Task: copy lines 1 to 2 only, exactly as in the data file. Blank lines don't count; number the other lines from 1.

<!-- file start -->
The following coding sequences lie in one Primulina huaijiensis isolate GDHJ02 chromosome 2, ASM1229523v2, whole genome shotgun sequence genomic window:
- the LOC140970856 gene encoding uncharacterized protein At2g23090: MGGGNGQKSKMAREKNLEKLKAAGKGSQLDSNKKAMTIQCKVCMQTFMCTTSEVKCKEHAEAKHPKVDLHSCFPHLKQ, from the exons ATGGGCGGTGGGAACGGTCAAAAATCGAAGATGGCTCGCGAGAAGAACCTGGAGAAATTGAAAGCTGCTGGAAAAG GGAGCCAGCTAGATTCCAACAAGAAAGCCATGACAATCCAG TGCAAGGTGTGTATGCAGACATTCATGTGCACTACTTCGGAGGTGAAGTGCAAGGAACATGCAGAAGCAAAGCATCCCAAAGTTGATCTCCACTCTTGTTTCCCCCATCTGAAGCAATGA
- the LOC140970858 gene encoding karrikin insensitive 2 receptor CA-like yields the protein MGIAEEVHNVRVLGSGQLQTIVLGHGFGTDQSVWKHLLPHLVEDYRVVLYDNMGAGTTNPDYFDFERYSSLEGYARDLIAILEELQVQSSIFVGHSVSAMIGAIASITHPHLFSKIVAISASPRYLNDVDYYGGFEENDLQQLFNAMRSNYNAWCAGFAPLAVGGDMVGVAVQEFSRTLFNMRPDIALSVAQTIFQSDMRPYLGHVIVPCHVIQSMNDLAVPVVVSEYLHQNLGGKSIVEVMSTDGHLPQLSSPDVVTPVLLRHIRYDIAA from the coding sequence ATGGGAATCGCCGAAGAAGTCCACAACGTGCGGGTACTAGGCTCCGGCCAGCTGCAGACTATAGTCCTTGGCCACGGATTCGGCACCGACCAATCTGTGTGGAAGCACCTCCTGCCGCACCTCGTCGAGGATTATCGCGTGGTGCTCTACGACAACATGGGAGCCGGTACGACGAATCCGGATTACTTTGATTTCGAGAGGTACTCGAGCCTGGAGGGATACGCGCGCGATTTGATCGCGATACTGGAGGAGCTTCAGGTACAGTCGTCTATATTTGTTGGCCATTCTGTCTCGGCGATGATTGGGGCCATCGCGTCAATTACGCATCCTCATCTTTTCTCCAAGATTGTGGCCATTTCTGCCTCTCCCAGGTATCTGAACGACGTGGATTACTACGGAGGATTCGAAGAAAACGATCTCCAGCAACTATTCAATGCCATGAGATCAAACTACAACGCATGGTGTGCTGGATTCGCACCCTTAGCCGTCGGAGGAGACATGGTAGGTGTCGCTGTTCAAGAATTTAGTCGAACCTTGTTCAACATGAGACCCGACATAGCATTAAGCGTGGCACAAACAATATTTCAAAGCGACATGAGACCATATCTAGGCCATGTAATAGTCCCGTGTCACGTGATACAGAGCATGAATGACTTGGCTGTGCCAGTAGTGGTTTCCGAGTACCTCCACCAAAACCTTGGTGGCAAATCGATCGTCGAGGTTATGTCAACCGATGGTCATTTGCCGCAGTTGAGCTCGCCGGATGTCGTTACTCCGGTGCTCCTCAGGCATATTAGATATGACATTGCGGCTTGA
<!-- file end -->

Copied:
The following coding sequences lie in one Primulina huaijiensis isolate GDHJ02 chromosome 2, ASM1229523v2, whole genome shotgun sequence genomic window:
- the LOC140970856 gene encoding uncharacterized protein At2g23090: MGGGNGQKSKMAREKNLEKLKAAGKGSQLDSNKKAMTIQCKVCMQTFMCTTSEVKCKEHAEAKHPKVDLHSCFPHLKQ, from the exons ATGGGCGGTGGGAACGGTCAAAAATCGAAGATGGCTCGCGAGAAGAACCTGGAGAAATTGAAAGCTGCTGGAAAAG GGAGCCAGCTAGATTCCAACAAGAAAGCCATGACAATCCAG TGCAAGGTGTGTATGCAGACATTCATGTGCACTACTTCGGAGGTGAAGTGCAAGGAACATGCAGAAGCAAAGCATCCCAAAGTTGATCTCCACTCTTGTTTCCCCCATCTGAAGCAATGA